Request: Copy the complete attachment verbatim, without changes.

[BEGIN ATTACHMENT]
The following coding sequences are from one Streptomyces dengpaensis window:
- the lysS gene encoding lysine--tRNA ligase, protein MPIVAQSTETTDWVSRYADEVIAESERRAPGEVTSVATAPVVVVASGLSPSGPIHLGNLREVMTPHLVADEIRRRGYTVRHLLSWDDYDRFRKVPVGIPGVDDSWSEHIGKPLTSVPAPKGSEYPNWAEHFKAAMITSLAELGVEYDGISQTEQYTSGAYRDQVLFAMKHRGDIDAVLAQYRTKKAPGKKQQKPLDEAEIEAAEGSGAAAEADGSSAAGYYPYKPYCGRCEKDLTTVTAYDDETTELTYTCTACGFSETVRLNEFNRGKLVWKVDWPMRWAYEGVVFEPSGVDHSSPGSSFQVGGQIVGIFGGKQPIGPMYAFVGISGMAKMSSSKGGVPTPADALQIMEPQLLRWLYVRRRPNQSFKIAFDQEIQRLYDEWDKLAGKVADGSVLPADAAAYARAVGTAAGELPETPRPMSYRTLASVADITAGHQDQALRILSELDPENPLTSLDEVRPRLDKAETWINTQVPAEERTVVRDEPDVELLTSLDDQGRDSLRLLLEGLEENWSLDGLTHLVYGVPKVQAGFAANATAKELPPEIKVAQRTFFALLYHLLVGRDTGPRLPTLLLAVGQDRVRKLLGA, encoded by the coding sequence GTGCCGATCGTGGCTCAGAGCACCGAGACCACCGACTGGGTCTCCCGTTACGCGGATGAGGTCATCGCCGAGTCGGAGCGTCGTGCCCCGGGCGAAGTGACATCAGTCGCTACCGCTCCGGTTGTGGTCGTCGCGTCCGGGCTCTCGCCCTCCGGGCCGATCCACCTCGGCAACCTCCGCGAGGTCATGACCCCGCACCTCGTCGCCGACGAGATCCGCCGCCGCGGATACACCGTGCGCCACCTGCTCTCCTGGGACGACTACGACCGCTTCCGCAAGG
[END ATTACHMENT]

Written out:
The following coding sequences are from one Streptomyces dengpaensis window:
- the lysS gene encoding lysine--tRNA ligase, protein MPIVAQSTETTDWVSRYADEVIAESERRAPGEVTSVATAPVVVVASGLSPSGPIHLGNLREVMTPHLVADEIRRRGYTVRHLLSWDDYDRFRKVPVGIPGVDDSWSEHIGKPLTSVPAPKGSEYPNWAEHFKAAMITSLAELGVEYDGISQTEQYTSGAYRDQVLFAMKHRGDIDAVLAQYRTKKAPGKKQQKPLDEAEIEAAEGSGAAAEADGSSAAGYYPYKPYCGRCEKDLTTVTAYDDETTELTYTCTACGFSETVRLNEFNRGKLVWKVDWPMRWAYEGVVFEPSGVDHSSPGSSFQVGGQIVGIFGGKQPIGPMYAFVGISGMAKMSSSKGGVPTPADALQIMEPQLLRWLYVRRRPNQSFKIAFDQEIQRLYDEWDKLAGKVADGSVLPADAAAYARAVGTAAGELPETPRPMSYRTLASVADITAGHQDQALRILSELDPENPLTSLDEVRPRLDKAETWINTQVPAEERTVVRDEPDVELLTSLDDQGRDSLRLLLEGLEENWSLDGLTHLVYGVPKVQAGFAANATAKELPPEIKVAQRTFFALLYHLLVGRDTGPRLPTLLLAVGQDRVRKLLGA, encoded by the coding sequence GTGCCGATCGTGGCTCAGAGCACCGAGACCACCGACTGGGTCTCCCGTTACGCGGATGAGGTCATCGCCGAGTCGGAGCGTCGTGCCCCGGGCGAAGTGACATCAGTCGCTACCGCTCCGGTTGTGGTCGTCGCGTCCGGGCTCTCGCCCTCCGGGCCGATCCACCTCGGCAACCTCCGCGAGGTCATGACCCCGCACCTCGTCGCCGACGAGATCCGCCGCCGCGGATACACCGTGCGCCACCTGCTCTCCTGGGACGACTACGACCGCTTCCGCAAGG